Hymenaea L. is a genus in the family Fabaceae (legume family). Of fourteen living plant species in the genus, all but one are native to the tropics of the Americas, with one additional species (Hymenaea verrucosa) on the east coast of Africa. The genus is distributed through the Caribbean islands, and from southern Mexico to Brazil. In Colombia the trees are called algarrobo, and in Peru azúcar huayo. The Brazilian name is jatobá.
Most species of Hymenaea are large trees and they are primarily evergreen. They may grow to a height of 25 meters and emerge above the forest canopy. Some species will grow both as tall forest trees and as smaller shrubby trees depending on their surrounding habitat. The leaves are bifoliolate, meaning that they have two leaflets attached to the petiole. The flowers grow in a panicle or corymb type of inflorescence.
Uses and properties
The pulpy center of the fruits
are edible and contain starch. The fruit is sold in local markets in the Americas. The leaves may be used to make a tea
. The trees produce a dense wood
used for timber
in making ships and furniture. The thick bark of some species is used by indigenous people
of the Amazon
to make canoes
. Seeds contain large amounts (40% of dry weight) of a highly viscous polysaccharide (xyloglucan) which can be used in several industrical sectors such as food, paper, cosmetic and pharmaceutical.
The trees also make hard resins that are used to manufacture varnish, especially the resin from Hymenaea courbaril (jatobá) in Brazil. The resin that is produced in Brazil is known as South American copal, and Hymenaea verrucosa is the source of the valuable Zanzibar copal. Resin may be collected from living trees, or from the soil near the place where a tree once stood. Throughout its American range, indigenous peoples use the resin for incense and as a cement. Resin from the extinct species Hymenaea protera is the source of Dominican amber and probably of most amber found in the tropics.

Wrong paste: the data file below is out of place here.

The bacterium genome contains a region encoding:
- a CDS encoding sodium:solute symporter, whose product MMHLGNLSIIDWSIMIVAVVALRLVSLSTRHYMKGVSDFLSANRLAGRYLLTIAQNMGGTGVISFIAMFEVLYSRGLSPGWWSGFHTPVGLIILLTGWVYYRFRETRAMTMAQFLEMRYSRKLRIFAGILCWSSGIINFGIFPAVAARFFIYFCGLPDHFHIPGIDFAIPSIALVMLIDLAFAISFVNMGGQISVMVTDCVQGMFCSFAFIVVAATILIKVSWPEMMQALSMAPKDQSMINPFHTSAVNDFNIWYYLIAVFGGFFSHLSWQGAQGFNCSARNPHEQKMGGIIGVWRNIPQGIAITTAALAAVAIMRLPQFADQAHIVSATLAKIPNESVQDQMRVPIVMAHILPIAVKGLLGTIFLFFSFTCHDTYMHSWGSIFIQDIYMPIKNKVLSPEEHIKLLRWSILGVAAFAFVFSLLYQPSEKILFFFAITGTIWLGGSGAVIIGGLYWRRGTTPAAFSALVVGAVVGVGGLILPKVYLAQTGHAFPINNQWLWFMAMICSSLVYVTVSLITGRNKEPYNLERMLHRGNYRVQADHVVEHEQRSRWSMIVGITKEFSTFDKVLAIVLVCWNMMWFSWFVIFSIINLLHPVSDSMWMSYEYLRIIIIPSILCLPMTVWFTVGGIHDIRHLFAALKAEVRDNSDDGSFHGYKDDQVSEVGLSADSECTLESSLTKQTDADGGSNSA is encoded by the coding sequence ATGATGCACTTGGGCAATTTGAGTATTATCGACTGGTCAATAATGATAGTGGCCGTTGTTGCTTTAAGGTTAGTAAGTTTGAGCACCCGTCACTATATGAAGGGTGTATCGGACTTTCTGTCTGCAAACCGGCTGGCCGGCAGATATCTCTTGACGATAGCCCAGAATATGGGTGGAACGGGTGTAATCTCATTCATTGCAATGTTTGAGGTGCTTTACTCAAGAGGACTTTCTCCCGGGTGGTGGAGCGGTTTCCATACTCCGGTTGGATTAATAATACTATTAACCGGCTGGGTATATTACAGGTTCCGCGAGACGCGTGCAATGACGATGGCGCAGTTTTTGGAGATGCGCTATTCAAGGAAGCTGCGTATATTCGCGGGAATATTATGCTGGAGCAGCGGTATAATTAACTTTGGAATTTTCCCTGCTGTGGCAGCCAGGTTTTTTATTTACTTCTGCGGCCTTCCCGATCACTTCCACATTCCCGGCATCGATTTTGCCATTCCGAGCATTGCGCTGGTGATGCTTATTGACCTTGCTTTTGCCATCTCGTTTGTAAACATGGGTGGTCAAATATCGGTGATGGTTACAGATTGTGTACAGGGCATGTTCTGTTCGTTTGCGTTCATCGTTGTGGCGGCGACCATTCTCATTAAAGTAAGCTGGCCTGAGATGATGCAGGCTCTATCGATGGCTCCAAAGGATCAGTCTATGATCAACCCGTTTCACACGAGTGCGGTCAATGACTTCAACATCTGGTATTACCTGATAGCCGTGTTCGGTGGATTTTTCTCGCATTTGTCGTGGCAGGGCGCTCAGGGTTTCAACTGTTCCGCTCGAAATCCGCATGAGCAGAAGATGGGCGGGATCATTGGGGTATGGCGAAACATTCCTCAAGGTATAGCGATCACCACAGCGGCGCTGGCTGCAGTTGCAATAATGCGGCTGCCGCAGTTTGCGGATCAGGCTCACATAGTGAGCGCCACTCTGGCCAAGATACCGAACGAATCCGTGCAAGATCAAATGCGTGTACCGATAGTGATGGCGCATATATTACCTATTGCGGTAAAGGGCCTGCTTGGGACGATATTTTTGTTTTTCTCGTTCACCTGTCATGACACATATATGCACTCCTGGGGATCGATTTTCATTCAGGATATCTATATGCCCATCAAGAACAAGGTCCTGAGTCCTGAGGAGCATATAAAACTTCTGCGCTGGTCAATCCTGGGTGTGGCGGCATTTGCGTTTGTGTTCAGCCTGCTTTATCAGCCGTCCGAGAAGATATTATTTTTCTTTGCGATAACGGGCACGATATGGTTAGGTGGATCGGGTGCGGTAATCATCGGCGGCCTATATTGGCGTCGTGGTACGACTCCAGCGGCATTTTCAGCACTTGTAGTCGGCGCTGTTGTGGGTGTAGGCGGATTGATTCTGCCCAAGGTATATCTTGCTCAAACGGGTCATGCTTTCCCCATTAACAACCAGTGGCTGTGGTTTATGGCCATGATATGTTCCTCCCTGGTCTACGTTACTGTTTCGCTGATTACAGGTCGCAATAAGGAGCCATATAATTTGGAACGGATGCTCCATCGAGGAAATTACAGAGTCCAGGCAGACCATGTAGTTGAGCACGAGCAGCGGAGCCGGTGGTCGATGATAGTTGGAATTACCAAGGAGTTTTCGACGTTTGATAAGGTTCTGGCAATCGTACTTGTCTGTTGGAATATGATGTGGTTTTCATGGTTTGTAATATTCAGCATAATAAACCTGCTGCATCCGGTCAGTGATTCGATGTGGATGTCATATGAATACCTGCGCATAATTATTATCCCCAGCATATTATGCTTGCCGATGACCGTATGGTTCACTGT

In the neotropical region, Hymenaea courbaril has become an example of tropical tree plant species that responds to the global climatic changes in course in our planet. It increases photosynthesis by ca. 60% and cellulose by 30% when grown under 720ppm of CO2, the atmospheric concentration expected for the year 2100 if carbon dioxide (one of the main green house effect producing substances on Earth) emission continue to increase in the same rate.
Seedling establishment is promoted by xyloglucan mobilization during development in Hymenaea courbaril. Seeds germinate after about 18 days and start xyloglucan mobilization after 45 days. This takes place for abuout 20 days, when photosynthesis is established and the seedling becomes independent.
One of the signs that storage mobilization is occurring is that young leaves become red due to the presence of anthocyanins.
Seedlings from the rain forest invest 70% of their carbon in the aerial parts whereas the one from savannah invests more carbon (ca.70%) on root development.
Hymenaea is a very important species in programmes of recuperation of degraded Rain Forests in the Neotropics. Regarding ecological succession, Hymenaea courbaril appears late in the process being classified as a 'late successional' or climax species.
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